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Easton Royal

Church of the Holy Trinity, Easton Royal

Church of the Holy Trinity, Easton Royal Date Photo Taken 2014
Uploaded 05/11/2014 10:30:15
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Map Latitude 51.34224602437029 : Longitude -1.7042246460914612
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Original Media Location: Wiltshire & Swindon History Centre


The nave and south tower.

A new parish church was built in 1591 for Sir Edward Seymour, Early of Hertford and dedicated to the Holy Trinity by 1763. It was built of rubble and consists of an undivided sanctuary and nave, with a south tower incorporating a vestry and with a north porch. The body of the church and the porch survive from 1591. A wall of presumably the west tower fell in or shortly before 1668. By 1806 the tower had been removed and replaced by a bell turret above the west bay of the nave. In 1852-3 the bell turret was removed, the nave was extended towards by one bay, the south tower was built, and the church was generally restored.

In 1536 the bells in the priory church belonged to the parish. There were three in 1553. The bells hung in the new church in 1591, presumably the same three, were replaced by a tenor cast by John Wallis in 1607, a bell cast by John Danton in 1663, and a treble cast by Robert Wells in 1764. The treble was removed from the church in 1984, and not replaced. The other two bells hung in the church in 1995. The tower was added by Wyatt in 1851. A tablet was placed here in 1950 to remember the Esturmy family of 1245-1427 and Sir John Seymour.

Three Powell brasses of the 19th century and one Great War brass are on the south side. In the churchyard on the west side a chest tomb in limestone dates to the 19th century. A coffin tomb dates to 1707, a plain table is raised for Mary Francis, died 1758 and her daughter Elizabeth, died 1796. Three chest tomb on the west side date to late 18th or early 19th century, two on the east row and the third on the west row.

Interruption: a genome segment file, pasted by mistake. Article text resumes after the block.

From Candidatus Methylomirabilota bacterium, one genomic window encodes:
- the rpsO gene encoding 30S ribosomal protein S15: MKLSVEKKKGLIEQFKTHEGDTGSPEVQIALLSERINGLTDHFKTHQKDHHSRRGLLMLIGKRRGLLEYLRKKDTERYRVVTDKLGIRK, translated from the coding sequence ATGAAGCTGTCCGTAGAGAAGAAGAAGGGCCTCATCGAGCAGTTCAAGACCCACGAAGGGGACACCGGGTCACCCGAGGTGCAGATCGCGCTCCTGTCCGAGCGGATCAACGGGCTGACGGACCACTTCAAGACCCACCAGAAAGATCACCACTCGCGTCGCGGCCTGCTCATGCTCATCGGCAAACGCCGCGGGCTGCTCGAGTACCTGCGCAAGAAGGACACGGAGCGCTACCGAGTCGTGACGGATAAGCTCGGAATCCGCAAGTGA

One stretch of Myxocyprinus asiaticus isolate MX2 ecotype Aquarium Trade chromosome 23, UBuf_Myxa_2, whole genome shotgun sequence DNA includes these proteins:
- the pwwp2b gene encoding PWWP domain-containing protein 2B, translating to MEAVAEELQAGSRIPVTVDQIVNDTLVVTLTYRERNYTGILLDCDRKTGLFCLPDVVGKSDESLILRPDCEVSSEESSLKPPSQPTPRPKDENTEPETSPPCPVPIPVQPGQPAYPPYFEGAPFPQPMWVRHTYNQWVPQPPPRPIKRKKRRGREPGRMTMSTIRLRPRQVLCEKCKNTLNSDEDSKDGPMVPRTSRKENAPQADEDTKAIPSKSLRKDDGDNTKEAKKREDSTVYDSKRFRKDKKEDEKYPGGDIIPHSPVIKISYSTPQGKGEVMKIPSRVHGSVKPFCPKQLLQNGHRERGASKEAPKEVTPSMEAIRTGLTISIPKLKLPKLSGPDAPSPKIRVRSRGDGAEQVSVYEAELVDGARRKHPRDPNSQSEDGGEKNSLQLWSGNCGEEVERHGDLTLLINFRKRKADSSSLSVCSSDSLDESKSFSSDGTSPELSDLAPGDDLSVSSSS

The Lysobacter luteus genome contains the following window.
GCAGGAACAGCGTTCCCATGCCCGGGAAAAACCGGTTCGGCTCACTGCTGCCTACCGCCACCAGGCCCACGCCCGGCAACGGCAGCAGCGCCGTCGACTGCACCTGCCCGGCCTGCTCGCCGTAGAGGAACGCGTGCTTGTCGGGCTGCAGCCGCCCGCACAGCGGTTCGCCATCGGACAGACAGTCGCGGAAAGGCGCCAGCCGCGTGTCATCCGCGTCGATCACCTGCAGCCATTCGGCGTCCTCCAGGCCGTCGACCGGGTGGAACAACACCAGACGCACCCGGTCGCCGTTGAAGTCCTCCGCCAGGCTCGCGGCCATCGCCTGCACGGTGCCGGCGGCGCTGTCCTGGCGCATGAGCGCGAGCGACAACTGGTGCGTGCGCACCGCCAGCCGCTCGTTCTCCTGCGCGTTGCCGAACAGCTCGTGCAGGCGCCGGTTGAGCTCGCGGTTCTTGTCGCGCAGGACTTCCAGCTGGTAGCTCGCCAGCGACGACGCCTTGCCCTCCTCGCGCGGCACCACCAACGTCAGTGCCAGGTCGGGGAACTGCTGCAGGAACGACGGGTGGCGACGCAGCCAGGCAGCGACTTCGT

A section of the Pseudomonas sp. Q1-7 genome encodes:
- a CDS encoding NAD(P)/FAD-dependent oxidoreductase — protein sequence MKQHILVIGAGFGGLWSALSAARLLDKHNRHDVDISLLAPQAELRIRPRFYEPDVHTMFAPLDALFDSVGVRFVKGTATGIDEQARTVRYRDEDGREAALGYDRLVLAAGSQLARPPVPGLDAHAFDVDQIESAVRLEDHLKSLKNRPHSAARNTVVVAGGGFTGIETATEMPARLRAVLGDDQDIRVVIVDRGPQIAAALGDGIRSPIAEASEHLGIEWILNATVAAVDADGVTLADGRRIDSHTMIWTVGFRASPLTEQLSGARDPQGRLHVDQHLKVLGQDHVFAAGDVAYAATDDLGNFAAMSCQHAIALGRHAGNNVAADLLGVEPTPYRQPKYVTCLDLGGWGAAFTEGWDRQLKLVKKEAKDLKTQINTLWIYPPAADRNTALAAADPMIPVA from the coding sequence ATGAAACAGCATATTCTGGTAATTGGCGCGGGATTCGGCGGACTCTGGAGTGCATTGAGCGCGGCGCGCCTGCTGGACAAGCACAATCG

The oak pulpit, sanctuary rails and pews date to the 19th century whereas the font, a small, limestone bowl on stem, date back to the building of the church in 1591. The white and grey marble wall tablet on the north wall dates to 1820. Also on the north wall is a raised chest with anchor, cross and chain over dedicated to David Llewellyn who died at sea in 1864 in the American Civil War when he was surgeon on a Confederate war steamer, the Alabama, and, refusing to endanger the wounded, went down with the ship when it was sunk by the Federal steamer Kearsage off Cherbourg,. The memorial slab erected in 1950 is a memorial for Sir Geoffrey Esturmey who died in 1245, later family and successors including Sir John Seymour who died in 1465. The other tablets and slates are dedicated to various persons including Mary Cooper and William Butcher.

The register was probably stolen when the church was robbed in about 1550, and in 1553 was not being kept. Registers from exist from 1580 and are complete, entries from 1580-1603 being transcripts, and all, apart from those in current use, are held at the Wiltshire & Swindon History Centre in Chippenham.

The inventory of articles belonging to Easton Church 1894 include: a prayer book and hymn book on the Prayer Desk; a prayer book, brass cross and two brass candlesticks on the Communion Table; a Bible presented by Rev. Vaughan and a Bible on the Reading Desk; a prayer book presented again by Rev. Vaughan, A Bible and frontal cloth on the pulpit; a Ewer on the Font; an oil stone, 11 large lamps, two small lamps on the organ, one small lamp on the pulpit, one ladder and one Turk's head in the vestry; a silver plate (1728), a silver cup (1682) and one wine flagon (1891) kept for the Holy Communion.

The church was restored and re-seated in 1855 and repaired in 1879; in 1884 it was altered and decorated at the expense of Ernest, 4th Marquess of Ailesbury. The living was united with that of neighbouring Milton Lilbourne in 1929 and in 1991 this benefice was united with Pewsey and Wootton River rectories.


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